By Nick Koutsobinas
Academy Award-winning actor Denzel Washington gave a spiritual speech at The Better Man Event in Orlando, Fla., last week.
According to The Christian Post, Washington, who spoke at the conference hosted by First Baptist Orlando on Saturday, said, “at 66, getting ready to be 67, having just buried my mother, I made a promise to her and to God, not just to do good the right way, but to honor my mother and my father by the way I live my life, the rest of my days on this Earth. I’m here to serve, to help, to provide.”
Washington opened the 30-minute sit-down discussion with an overarching theme that keeps appearing in the “Fences” actor’s life. “In every prayer,” Washington says, “all I hear is: ‘Feed my sheep.’ That’s what God wants me to do.”
So, “what’s that mean? Washington recounted. “What I found out in the last couple of years is there are all kinds of sheep. So that’s why I talk to experienced shepherds to help guide me.”
“The world has changed,” Washington added. “What is our role as a man? The John Wayne formula is not quite a fit right now. But strength, leadership, power, authority, guidance, patience are God’s gift to us as men. We have to cherish that, not abuse it.”
“What I played in the movies is not who I am; it’s what I played,” he emphasized. “I’m not going to sit or stand on any pedestal and tell you about what I had in mind for you or your soul. Because the fact of the matter is, in the whole 40-year process, I was struggling for my own soul.”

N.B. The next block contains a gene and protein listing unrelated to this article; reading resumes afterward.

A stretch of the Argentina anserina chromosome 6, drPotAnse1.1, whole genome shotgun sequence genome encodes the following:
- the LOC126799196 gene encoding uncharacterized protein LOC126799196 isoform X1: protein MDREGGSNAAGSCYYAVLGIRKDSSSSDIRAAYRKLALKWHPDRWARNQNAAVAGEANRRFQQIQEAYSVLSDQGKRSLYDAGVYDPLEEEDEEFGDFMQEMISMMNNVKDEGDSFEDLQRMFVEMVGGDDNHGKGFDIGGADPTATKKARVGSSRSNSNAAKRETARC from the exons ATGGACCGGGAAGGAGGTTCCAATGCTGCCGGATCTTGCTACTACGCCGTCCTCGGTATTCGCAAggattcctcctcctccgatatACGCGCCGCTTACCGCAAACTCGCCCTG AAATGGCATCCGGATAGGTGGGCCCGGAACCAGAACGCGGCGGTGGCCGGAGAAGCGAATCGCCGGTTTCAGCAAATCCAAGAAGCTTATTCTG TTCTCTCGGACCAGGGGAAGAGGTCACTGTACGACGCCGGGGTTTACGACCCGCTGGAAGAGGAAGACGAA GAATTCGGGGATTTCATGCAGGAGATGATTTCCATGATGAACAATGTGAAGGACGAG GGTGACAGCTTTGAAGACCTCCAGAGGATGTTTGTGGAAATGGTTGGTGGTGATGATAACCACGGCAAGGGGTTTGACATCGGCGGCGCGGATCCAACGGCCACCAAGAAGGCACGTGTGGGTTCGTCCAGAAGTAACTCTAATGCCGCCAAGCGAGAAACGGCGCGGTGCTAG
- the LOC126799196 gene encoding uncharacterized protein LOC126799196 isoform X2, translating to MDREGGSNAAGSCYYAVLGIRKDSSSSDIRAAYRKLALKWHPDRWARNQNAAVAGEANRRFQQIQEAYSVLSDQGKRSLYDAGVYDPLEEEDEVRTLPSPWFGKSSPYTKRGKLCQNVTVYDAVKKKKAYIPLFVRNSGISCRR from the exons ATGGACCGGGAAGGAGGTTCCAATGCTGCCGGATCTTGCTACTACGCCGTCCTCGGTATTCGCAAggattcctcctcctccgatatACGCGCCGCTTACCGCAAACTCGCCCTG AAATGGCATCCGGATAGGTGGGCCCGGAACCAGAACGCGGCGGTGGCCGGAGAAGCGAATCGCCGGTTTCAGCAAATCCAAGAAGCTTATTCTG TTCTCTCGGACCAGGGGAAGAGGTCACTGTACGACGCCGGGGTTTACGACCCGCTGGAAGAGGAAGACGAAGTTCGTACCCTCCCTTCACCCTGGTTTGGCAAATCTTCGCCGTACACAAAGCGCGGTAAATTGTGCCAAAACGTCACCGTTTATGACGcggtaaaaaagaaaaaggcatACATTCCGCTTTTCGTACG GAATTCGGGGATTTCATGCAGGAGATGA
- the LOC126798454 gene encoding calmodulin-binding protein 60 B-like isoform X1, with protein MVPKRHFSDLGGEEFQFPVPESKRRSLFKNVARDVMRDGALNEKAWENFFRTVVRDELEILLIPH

“[The Bible] says in the last days we’ll become lovers of ourselves. The number one photograph now is a selfie. So we all want to lead. We’re willing to do anything — ladies and young men — to be influential …”
But “fame is a monster,” he warned, “and we all have these ladders and battles, roads we have to walk in our given lives. Be you famous or whoever’s out there listening, we all have our individual challenges. It’s cliché [but] money, don’t make it better. It doesn’t. Fame just magnifies the problems and the opportunities.”
But if you want success, the New York native advised, then, “stay on your knees.”
“Watch me, but listen to God,” he continued. “I hope that the words in my mouth and the meditation of my heart are pleasing in God’s sight, but I’m human. I’m just like you. What I have will not keep me on this Earth for one more day. Share what you know, inspire who you can, seek advice. If you want to talk to … someone, talk to the one that can do something about it. Constantly develop those habits.”
Washington quoted things he learned from his spiritual mentor, Pastor A.R. Bernard, the senior pastor at the Christian Cultural Center in Brooklyn.
“Fear is nothing but contaminated faith,” Washington said, calling back to Bernard’s earlier comment. “My chest is sagging right now because I haven’t been lifting weights. I’m losing weight first. So you got to lift them faith weights. You got to do your curls and your squats daily. You may get injured; you may want to throw them down, you may want to give up, you may never be big … you have to refill your bucket every night. You have to refill your bucket every morning.”